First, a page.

What you need to know:
- Jeffrey Kimathi, 48, is a Kenya-born fashion designer making big moves in the US.
- He says, ‘I met Akon when he was just about to break into music the big time. He wore one of my Jamhuri Wear hoodies in a music video. I met Jay Z who also wore one of my designs during the Love 8 event in Tanzania.’
“Starting and running a business in the US as an African must feel something like what those people are feeling,” Jeffrey Kimathi says, thumping at the stamp of feet passing outside along East Harlem. He is standing outside the African Center in East Harlem with a bunch of Kenyans cheering the Kenyan marathoners in the just concluded 52nd Edition of the New York Marathon.
“It’s about endurance and hard work and good days and many bad days but there must also be beauty and love in it,” he says.
Kimathi started Jamhuri Wear as an African contemporary clothing brand that celebrates independence and a free state of mind. The brand is fuelled by the vibrancy of the Afro-youth culture.
This year the brand turns 20 years old.
“One moment you are a young boy in South B estate in Nairobi, hustling, selling clothes like FUBU to the urban youth, the next you are a father of two and a brand that has endured,” he says.
“Of course in between life and loss is happening but mostly it’s a race like the one happening behind us. Only I have always just raced with myself.”
How did you get into fashion?
My mom was a very good dresser. She worked at Citibank. Those are the earliest memories I have about clothes and how people represented themselves with clothes. And then of course there was Fundi Frank [one of Kenya's pioneers in fashion design] and the advent of foreign TV in our homes brought in American pop-culture through music. People would send me stuff whenever I travelled and I’d come back with puffer jackets in Kenya which people would rock in the sweltering heat. So I found myself a stylist by that virtue, the industry was not formed. I was travelling to Europe a lot until the embassy bombing happened and the Americans announced that if you wanted to travel to America you would go to any embassy in the world for your visa. I was in Lisbon where I got my American Visa.
I landed in Baltimore, stayed there six months then moved to Dallas. Just after the September 11 bombing, I moved to New York, the fashion capital of the world. I wanted to get into fashion so I applied to Echo and Rhino for an internship and got in on the strength that I was an African boy who had no formal education in fashion.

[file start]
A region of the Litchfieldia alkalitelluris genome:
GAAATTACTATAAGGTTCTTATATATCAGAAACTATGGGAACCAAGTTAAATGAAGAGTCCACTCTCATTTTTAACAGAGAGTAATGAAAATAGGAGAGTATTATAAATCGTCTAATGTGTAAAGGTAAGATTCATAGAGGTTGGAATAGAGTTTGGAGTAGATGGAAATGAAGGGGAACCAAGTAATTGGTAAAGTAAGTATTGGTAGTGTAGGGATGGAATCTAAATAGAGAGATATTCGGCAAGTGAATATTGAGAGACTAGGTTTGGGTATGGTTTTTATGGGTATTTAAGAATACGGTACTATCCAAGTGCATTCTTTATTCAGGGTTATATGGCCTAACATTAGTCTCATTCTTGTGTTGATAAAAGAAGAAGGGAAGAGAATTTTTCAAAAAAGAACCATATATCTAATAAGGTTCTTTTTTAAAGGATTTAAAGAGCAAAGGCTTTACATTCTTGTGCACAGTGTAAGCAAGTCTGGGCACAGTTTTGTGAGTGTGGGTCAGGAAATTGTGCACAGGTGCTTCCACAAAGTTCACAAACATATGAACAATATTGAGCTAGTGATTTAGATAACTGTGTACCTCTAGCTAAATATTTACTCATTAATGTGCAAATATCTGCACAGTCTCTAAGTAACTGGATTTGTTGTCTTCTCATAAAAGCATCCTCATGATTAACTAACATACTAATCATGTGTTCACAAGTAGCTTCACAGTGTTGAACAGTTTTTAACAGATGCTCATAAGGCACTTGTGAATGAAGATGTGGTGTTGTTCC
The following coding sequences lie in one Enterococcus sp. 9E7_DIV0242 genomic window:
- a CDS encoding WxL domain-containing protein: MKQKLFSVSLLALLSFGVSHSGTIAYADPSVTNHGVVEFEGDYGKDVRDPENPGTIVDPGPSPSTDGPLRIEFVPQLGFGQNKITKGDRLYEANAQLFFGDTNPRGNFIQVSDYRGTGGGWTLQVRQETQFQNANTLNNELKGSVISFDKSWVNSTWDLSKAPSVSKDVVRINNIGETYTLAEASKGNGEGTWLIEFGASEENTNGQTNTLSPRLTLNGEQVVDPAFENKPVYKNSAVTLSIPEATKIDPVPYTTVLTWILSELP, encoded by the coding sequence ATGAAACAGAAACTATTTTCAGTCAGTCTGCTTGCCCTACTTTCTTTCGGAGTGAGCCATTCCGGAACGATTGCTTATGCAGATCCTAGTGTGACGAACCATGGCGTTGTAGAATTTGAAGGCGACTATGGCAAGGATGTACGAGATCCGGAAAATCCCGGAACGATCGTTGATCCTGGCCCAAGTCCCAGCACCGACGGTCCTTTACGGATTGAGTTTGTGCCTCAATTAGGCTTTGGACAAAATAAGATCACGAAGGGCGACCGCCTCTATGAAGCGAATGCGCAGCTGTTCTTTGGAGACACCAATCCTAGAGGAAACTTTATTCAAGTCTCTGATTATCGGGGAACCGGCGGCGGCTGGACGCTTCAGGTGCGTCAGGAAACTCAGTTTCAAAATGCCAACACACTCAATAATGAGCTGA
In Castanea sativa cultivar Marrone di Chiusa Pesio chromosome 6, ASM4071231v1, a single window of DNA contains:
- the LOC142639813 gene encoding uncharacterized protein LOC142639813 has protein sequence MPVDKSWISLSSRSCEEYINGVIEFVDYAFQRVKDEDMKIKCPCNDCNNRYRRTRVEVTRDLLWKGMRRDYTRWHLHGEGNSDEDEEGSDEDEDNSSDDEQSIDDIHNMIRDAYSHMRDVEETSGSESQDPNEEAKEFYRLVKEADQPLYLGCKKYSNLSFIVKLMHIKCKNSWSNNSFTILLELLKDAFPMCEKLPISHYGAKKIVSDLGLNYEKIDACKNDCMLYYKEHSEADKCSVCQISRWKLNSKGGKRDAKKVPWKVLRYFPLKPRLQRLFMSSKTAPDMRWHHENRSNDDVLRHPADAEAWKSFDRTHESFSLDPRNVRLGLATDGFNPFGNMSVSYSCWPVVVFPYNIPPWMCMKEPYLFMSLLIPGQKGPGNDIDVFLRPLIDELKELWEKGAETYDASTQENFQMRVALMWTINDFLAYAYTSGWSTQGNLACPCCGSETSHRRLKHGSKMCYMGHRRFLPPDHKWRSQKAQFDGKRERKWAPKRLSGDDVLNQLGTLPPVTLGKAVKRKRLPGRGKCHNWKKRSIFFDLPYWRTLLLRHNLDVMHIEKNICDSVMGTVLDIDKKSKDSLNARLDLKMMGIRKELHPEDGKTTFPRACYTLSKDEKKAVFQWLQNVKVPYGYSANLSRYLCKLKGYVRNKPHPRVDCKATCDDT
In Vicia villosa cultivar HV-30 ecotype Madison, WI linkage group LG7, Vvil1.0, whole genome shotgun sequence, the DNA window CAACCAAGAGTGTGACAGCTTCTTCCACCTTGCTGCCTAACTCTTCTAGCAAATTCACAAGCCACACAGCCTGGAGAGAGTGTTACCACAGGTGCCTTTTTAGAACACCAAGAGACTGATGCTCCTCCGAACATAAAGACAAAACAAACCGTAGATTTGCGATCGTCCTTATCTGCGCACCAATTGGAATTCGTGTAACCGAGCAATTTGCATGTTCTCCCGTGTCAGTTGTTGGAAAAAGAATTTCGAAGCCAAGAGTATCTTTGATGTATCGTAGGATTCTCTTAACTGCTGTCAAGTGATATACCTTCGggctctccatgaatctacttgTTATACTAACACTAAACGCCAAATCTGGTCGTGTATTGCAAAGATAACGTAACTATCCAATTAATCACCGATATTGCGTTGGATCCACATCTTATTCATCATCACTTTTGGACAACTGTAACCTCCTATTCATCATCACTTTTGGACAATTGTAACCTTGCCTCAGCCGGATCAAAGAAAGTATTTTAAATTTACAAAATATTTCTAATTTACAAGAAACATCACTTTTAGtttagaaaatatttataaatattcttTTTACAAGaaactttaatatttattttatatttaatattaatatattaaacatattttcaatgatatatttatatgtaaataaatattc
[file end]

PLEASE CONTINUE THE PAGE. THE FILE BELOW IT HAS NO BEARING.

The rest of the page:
I met Akon [Senegalese-American musician] when he was just about to break into music the big time. He wore one of my Jamhuri Wear hoodies in a music video. I met Jay Z [American Hip-Hop mogul], who also wore one of my designs during the Love 8 event in Tanzania. Things just started happening after that, but most importantly my frame had shifted. I thought, I’m not just a black boy from Kenya, I can create something important.
What would you say was a tipping point?
There was a time when I was dating Ngugi wa Thiong'o's daughter. So I’m in his house and he asks me, ‘why are you called Kimathi?” I tell him, ‘my mom gave me the name.’ He is like next time when you come back to my house, I need you to tell me why you're called Kimathi.’
I asked my mom and discovered that my grandmother was one of those women who took care of the Mau Mau in the forest. She was one of Dedan Kimathi’s wives. The name means generous. My curiosity about Dedan led me on this lifelong journey of what Jamhuri Wear is today. The spirit of Jamhuri Wear is founded on that history. We are 20 years old this year. I just turned 48, which means I was only 28 when I started the business.
What do you wish you knew then that you know now?
(Chuckles) It's been a hard lesson to learn that being African is a lot of backlash. There are a lot of people who don't want to see you win. You have to have a lot of fight in you. Starting a business in the US isn’t easy, telling an African story while in the US, to people who are not Africans. Also looking for an African community who have their trauma about Africa.